If your assigned role indicates you have access to add or remove patients from boards you must indicate a reason when doing so. These reasons are defined in the Surveillance Reason Dictionary and can be used to track contraindications for patients that have been flagged or monitor patients that don’t meet all criteria.
Surveillance Profile Validation
Surveillance Watchlist Dictionary
The Surveillance Watchlist Dictionary is where multiple profiles can be assigned to a user group, for instance: Infection Control or Quality Nurses. Add the columns you want on your Watchlist (most likely patient identifiers) and then the individual profiles in the profile section below.
When assigned a Watchlist, Infection Control and Quality staff will be able to see all profiles assigned to them simultaneously. They can open the patients chart or select the “Go To” option to view the condition specific board.
Challenge: Can you name the actor that’s played all the patients on the Quality Surveillance Board?
Hint: They’re all wild and crazy guys!
Surveillance - Quality Access Dictionary
The Surveillance Tab in the Quality Access Dictionary helps to define and customize your default watchlist’s by user group, the frequency in which they refresh and the qualifying and non-qualifying indicator icons that display.
The last step is creating conditional display boards that display pertinent information about the patients worsening condition. Below is a VTE display board that will pull information from all areas of the patients chart and display them in a meaningful way to a clinician assessing for VTE.
Quality and Infection control staff aren’t the only ones who will benefit from these display boards. Nurses can have access to them too by adding the Surveillance Type ID method in the PCS/EDM Access Dictionary. The Nurse can then toggle between boards using the lists option from their menu.
Access settings above also dictate if the nurse will have access to add or remove patients from a surveillance list. Also note that display boards can be built and utilized even if you are not on MEDITECH 6.1 and do not have the predictive rules engine.
See Appendix A below to see an example of how the concepts and setup in this guide can be applied to VAP monitoring.
Applying what we’ve learned.
If we were assessing a patient at risk for Ventilator Associated Pneumonia, what type of information would we need to see and what kind of facts can be built to trigger a flag? The board display criteria works in combination with the facts in the rule, so its best practice to build these together. Here are some common examples to get you started:
Fact: [f] is the patient intubated >48 hours (my recommendation is 36 hours which gives you time to be proactive)
|Patient Intubated/On Vent||Type||Duration|
Fact: [f] ordered/administered antimicrobial agents
Rule comprised of facts: [f] chest radiographic examination order AND [f] change in one or more of the following: infiltrate OR consolidation OR cavitation’s OR pleural effusion AND [f] one or more of the following: new onset of purulent sputum OR change in character of sputum AND/OR [f] organisms cultured from blood AND/OR [f] isolation of an etiologic agent from a specimen obtained by transtracheal aspirate OR [f] bronchial brushing or biopsy AND/OR [f] increased or decreased white blood cell count AND/OR [f] increased temperature.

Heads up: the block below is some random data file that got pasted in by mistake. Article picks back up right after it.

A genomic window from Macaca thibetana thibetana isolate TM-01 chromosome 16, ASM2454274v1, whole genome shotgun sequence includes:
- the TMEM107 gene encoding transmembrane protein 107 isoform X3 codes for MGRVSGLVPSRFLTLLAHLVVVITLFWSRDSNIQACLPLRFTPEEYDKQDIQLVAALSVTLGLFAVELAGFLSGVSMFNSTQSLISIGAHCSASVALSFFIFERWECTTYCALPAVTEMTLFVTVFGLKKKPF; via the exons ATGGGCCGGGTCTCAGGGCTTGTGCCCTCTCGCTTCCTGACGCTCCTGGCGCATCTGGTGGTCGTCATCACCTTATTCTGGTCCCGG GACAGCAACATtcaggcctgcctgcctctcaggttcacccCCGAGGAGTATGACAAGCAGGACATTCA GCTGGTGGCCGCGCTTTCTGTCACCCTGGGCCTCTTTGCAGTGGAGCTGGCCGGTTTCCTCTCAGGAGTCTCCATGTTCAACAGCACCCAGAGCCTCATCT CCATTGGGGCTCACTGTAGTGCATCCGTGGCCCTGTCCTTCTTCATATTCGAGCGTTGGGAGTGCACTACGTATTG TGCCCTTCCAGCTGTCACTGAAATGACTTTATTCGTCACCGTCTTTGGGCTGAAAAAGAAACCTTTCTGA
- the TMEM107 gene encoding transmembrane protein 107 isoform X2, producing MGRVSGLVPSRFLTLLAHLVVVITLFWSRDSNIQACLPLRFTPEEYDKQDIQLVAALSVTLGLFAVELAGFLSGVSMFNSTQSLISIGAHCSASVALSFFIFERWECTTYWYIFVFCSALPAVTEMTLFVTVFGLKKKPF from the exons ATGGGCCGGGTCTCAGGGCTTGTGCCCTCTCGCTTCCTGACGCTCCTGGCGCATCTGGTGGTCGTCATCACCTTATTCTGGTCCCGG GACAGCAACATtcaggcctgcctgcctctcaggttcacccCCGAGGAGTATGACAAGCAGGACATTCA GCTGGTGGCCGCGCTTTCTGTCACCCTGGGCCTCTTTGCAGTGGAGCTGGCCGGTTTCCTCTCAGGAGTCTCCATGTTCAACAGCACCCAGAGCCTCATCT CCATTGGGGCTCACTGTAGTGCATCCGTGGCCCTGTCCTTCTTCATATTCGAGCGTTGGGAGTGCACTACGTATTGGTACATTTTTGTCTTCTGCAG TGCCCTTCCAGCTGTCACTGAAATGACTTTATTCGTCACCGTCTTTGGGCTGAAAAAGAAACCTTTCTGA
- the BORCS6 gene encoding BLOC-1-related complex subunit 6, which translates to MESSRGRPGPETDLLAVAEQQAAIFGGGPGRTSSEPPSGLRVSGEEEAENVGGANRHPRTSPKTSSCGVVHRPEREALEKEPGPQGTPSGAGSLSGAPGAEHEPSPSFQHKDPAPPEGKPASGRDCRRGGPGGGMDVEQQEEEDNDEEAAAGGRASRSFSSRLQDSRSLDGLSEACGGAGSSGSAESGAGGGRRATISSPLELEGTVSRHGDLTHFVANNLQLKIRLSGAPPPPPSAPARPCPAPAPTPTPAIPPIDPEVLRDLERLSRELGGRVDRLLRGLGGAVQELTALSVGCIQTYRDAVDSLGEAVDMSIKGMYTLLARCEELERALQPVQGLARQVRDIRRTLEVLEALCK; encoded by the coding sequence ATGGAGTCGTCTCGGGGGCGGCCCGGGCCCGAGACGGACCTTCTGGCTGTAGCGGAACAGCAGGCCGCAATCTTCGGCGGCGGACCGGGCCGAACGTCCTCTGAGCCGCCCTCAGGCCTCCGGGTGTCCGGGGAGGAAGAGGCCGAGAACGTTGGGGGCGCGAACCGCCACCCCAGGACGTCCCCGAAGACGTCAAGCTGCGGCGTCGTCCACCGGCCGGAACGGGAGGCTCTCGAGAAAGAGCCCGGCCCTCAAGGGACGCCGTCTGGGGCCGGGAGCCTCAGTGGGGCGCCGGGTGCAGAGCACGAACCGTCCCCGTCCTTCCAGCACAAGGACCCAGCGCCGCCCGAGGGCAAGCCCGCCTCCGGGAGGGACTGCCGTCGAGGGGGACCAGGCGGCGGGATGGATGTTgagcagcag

|Lab Results||Vital Signs||Chest X-ray (image and interpretation)|
Facts: [f] daily minimum PEEP increase OR [f] increase in the daily minimum FiO2 of ≥ 0.20 (20%)
|Daily Minimum PEEP||Daily Minimum Fi02|
Other Board Criteria should include:
|Identifying Demographics (Because duh)|
|DVT risk or prophylaxis|
|PUD risk or prophylaxis|
|Worsening Oxygenation/Onset of worsening oxygenation|
|Bed Elevation (should be at 35-45 degrees)|
|Lab Ratio Indicators|
|Evidence of Blood Stream Infection|
Actionable Order Sets can also be created, using rules to assess the patient for preexisting conditions and other factors to ensure optimal success of the therapy chosen. Death or complications are statistically lower in patients that receive the appropriate initial antibiotic treatment compared with patients requiring a treatment change. Which is why getting it right the first time is crucial.
If the patient has no known risk factors for multi-drug resistant pathogens and the suspected VAP is early onset we may place them on a Limited Spectrum Antibiotic Therapy but if they have recently been administered antibiotics or they have risk factors for MDR organisms, then we would initiate a broad spectrum antibiotic therapy. Web links to evidence based medicine sites can also be added to further assist with the decision process.
Our goal at Galen Healthcare Solutions is to help your hospital build Surveillance tools that will have your clinicians working smarter, not harder; giving them more time to do what they do best: Patient Care.